This map is one among 35 other cities profiled in a market survey by the Advertising department of the Curtis publishing Company, called: “City Markets: A Study of Thirty-Five Cities.” The primary market assessment conducted here was based on circulation of newspapers and magazines, but included auto sales, consumer goods, and transportation spending.
The report notes that the 1932 maps are improved from earlier versions as “homogeneous residential areas” have their own boundaries rather than conventional or municipal boundaries. The map also has similarities with the well-known “redlining” maps, but in this case it is “blue-lining”:
“[…] manager was instructed to conduct circulation work in the better residential areas (colored red and yellow on the Survey map). He was forbidden to do work in areas colored blue (for the most part with foreign-speaking or colored residents).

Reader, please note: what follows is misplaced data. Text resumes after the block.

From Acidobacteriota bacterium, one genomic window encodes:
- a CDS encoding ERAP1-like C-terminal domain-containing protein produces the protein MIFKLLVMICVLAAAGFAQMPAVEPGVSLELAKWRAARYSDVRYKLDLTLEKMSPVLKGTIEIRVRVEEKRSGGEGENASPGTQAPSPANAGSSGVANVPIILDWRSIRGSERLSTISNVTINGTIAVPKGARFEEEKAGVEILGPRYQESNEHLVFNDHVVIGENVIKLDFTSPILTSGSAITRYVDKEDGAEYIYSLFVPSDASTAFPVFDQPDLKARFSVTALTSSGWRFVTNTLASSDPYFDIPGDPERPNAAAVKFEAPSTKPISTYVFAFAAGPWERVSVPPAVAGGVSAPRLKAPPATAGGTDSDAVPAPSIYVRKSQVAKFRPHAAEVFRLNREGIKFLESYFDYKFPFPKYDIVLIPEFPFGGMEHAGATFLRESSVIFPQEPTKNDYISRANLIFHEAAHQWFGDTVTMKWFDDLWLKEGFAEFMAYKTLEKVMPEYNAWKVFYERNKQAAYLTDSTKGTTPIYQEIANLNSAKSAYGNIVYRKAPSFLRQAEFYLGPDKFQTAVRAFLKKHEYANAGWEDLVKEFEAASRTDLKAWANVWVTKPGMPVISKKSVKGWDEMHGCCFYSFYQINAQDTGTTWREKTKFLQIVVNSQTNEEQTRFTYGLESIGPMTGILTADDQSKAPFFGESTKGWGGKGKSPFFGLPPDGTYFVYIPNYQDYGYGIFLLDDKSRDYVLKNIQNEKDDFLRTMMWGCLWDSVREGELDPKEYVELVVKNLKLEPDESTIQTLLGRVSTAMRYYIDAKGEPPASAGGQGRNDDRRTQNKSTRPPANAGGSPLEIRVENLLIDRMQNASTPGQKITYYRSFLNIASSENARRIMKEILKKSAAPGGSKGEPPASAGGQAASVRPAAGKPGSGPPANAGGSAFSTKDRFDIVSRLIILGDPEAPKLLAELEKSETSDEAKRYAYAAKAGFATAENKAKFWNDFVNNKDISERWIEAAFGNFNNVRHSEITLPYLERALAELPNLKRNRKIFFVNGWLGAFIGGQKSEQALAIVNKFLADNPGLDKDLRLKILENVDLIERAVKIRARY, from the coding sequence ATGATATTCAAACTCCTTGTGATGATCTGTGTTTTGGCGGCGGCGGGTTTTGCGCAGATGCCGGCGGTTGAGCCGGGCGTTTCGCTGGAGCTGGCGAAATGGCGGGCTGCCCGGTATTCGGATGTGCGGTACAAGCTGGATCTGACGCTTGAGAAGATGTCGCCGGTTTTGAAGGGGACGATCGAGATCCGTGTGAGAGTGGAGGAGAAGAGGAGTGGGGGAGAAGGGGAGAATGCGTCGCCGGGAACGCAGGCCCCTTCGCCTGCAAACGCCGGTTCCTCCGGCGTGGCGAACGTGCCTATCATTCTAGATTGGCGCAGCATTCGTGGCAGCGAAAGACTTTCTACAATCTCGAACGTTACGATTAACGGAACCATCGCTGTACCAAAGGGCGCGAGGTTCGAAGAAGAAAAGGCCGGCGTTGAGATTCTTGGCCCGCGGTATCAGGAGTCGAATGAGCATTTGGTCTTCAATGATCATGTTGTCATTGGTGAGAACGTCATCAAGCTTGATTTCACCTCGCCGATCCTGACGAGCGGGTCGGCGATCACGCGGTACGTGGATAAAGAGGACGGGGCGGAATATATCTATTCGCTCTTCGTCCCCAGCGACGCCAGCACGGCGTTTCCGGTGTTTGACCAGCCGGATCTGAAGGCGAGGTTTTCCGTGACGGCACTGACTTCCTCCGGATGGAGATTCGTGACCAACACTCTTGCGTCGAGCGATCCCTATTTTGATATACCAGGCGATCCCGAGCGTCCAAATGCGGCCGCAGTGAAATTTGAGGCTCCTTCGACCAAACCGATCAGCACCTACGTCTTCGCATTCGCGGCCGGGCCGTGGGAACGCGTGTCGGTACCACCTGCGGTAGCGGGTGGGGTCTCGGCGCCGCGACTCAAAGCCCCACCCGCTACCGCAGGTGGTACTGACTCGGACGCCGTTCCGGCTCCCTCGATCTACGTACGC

In 1932, Detroit’s Black Bottom and Paradise Valley match the South-North grouping of blue areas that reach from the riverfront almost to Detroit’s northern border of 8 Mile Rd. Notable red areas that stand out are Indian Village, Rosedale Park, Palmer Park, Dexter-Linwood, as well as outside of the Detroit border in the Grosse Pointes, Royal Oak/Pleasant Ridge, and Birmingham.